Brock is an excellent singer with a distinct and appealing vocal personality. When he is 'on' he is really ON. When he is not 'on', there is an occasional pitch problem here or there. But over the past eight years that I have know him, his strength, confidence, and maturity as a singer has blossomed nicely. 

On the way to the studio this evening, I listened to the tape Curt gave me of rough mixes of the instrumental tracks we recorded in Vancouver. Great stuff. The drumming is inspired. Guitars and bass also do a great job supporting these songs. With three fifths of the SGC as his rhythm section, Brock has a pretty tight backing band. I may be biased. Scratch that. I am definitely biased. But the music I hear on this tape confirms this fact, bias or not. 

Wonder when this configuration will play live? 

* * *

Windows 2000 shipped today. As a result, MS stock took off into uncharted territory. I can't say this makes me unhappy. One baby step closer to an SGC facility.

* * *
Met with Steve Enstad before SGC rehearsal this evening. Three high-fives began our meeting, a friendly alpha-male ritual to celebrate successful and substantial BTV seed funding. Besides logistics and details of my past weekend meetings, we had some interesting discussions about how to creatively cram two fifty-hour work weeks into one over the next six months. Efficient systems are the key to staying healthy and sane. I expect the year 2000 to be the most difficult, challenging, and rewarding of any of my past 37 years. 1999 is the end of a 7 year cycle, and 2000 begins the next. Later this weekend, I'll go into more detail about these cycles and the diary entry from 1993 which initiated this soon to be completed 7 year process. 

I've also decided to hire an assistant to help me keep my home in order. Meeting with a potential candidate Friday morning at 8:30am. 

* * *

Inventory of phone calls today: Tobin, Steven Rhodes, Dewey Reid, BE, MH, of VLG, David Singleton (asleep), my sister Katie, and Mom.

I'm going to visit my parents for Christmas from December 20-27th. The pages of this diary will also be on vacation during that period. That does not mean I won't be writing. I just won't be publishing.

Curt just asked me if I keep a private diary in addition to this public version.  He says that's the one he wants to read.  Ever heard of the fifth amendment?

* * *

It's 3:15am now. I've just finished singing backing vocals on six brocksongs. Eric, the engineer at Triad, is doing a quick rough mix to DAT of "Alright" for Brock to take to Toronto. Oops. One more time. Levels to DAT too hot. My eyes are barely open as I type this into my laptop.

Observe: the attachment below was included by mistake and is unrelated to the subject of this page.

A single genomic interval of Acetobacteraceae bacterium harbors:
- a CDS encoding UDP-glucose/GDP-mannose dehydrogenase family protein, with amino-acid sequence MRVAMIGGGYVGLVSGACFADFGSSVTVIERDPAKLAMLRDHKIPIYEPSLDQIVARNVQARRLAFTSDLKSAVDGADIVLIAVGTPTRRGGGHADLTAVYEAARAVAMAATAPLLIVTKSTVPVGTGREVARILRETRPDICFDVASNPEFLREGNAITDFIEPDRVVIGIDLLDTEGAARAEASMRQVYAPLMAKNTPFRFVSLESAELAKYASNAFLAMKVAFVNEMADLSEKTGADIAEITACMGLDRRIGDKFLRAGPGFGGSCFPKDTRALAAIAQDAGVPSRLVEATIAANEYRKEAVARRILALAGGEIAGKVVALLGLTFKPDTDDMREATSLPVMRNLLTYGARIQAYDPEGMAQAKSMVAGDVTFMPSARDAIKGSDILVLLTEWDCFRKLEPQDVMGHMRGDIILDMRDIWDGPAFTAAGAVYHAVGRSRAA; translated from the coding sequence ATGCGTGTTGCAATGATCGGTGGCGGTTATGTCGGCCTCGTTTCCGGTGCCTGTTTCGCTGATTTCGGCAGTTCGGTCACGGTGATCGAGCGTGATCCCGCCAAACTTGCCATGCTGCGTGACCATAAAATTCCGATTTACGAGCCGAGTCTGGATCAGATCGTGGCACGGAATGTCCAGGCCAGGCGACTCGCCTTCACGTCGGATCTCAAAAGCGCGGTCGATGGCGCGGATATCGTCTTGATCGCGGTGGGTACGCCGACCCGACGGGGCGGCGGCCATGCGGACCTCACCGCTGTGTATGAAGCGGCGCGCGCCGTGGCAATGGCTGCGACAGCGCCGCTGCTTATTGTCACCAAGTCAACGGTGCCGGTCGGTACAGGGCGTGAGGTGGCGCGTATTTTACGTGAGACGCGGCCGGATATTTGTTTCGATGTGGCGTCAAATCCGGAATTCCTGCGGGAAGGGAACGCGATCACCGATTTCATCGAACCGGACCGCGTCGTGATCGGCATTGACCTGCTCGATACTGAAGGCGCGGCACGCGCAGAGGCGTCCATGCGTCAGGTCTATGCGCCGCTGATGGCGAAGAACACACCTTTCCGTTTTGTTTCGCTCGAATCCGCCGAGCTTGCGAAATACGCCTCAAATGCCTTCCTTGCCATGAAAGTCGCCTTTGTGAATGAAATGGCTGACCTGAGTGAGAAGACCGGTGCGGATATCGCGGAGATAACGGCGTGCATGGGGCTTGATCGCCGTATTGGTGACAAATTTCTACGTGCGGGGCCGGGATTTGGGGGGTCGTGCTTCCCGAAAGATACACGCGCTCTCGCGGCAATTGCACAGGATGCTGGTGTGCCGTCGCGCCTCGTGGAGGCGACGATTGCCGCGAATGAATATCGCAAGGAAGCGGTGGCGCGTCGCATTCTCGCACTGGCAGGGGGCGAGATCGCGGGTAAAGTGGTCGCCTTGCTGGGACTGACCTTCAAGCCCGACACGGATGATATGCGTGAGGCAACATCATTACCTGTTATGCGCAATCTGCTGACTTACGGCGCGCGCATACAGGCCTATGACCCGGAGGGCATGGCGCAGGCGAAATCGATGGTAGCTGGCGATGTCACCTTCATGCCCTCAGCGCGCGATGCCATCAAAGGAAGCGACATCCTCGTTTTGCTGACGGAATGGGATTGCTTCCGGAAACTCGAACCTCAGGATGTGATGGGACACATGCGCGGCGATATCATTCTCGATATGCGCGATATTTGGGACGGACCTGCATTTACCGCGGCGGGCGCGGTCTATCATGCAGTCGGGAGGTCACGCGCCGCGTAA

Curt's electric guitar sounds great.  Brock's songs deserve to be hits.  They have it all: simplicity and hooks backed up by convincing performances and an instantly recognizable sound.

Nice way to end a long, long day.

* * *   

Thursday December 16

Up relatively early this morning despite the late evening last night. I did not get up and practice this morning like yesterday, however. Post shower, I was checking email and into my day straight away. The BTV momentum from the weekend seems to have slowed down now that David and Diane are back on Broad Chalke time. And MS post-Win2K RTM is beginning to look like a ghost town as everyone begins to wind down for the holidays.

Around midday (Seattle time,) I phoned David at home - he was out at the DGM Christmas party. No return phone call - presumably, he was relaxing and having some fun. I did manage to reach Diane at home, post-party for a brief update. No real news or movement since she and David landed back in England. 

Steve Enstad continued to fill my email box with news of competition closing in on many sides. We are running in a race, and the pace is relentless. The internet space is moving fast not because the speed at which people are able to work has gotten any faster. It has accelerated because there are now millions and millions of people competing for the same resources using their 'personal' computers. 

All manner of solutions pour from the sky when one million people are working independently on the solving same problems.

* * *

At the end of my last meeting at 5pm, I was off to Lake Forrest (30 miles north of Seattle) for an SGC show at "Third Place Books." Traffic was steady but slow, so I arrived at 5:45 for our 6pm show. My magic red bag of universal connectors came in handy again.

By 6:00 we were off and running. 

Our two hour show in this bookstore/mall food court was honorable, but somewhat unsettling. There were pockets of 'presence' within this diverse and unintentional audience who were really really into what we were doing on stage. At least one audience member (Ron) came up afterwards and expressed his surprise that members of the League of Crafty Guitarists were here in his mall, playing this music in this space.   Perhaps this show was worth it for just this one audient.

And there were pockets of 'absence' in the crowd - for some of these people, it felt like we were playing into a complete vacuum -- every thing we did was ignored and irrelevant. 

Like the evening before, "Cultivating the Beat" was really cooking. This piece is finally coming to life under our fingers. The hard work is over. Now it is all about dynamics, phrasing, attention to detail, and simply letting the piece play itself.  Tonight, it played itself.  And I sat back amazed again at the wealth contained within this piece.

Our circulating on top of Dean's ambient guitar delivered mixed results. No major bummers, but nothing really took off or soared.   

To quote Dean, "we fulfilled our obligation."  

An old friend, Max Imholte, was in the audience. Max's wife, Teri, booked our show for us at this venue, although she could not stay to see the show due to her own commitment to a theatre production in Issaquah. 

Six years ago, I commissioned Max create a painting for the Prometheus album cover.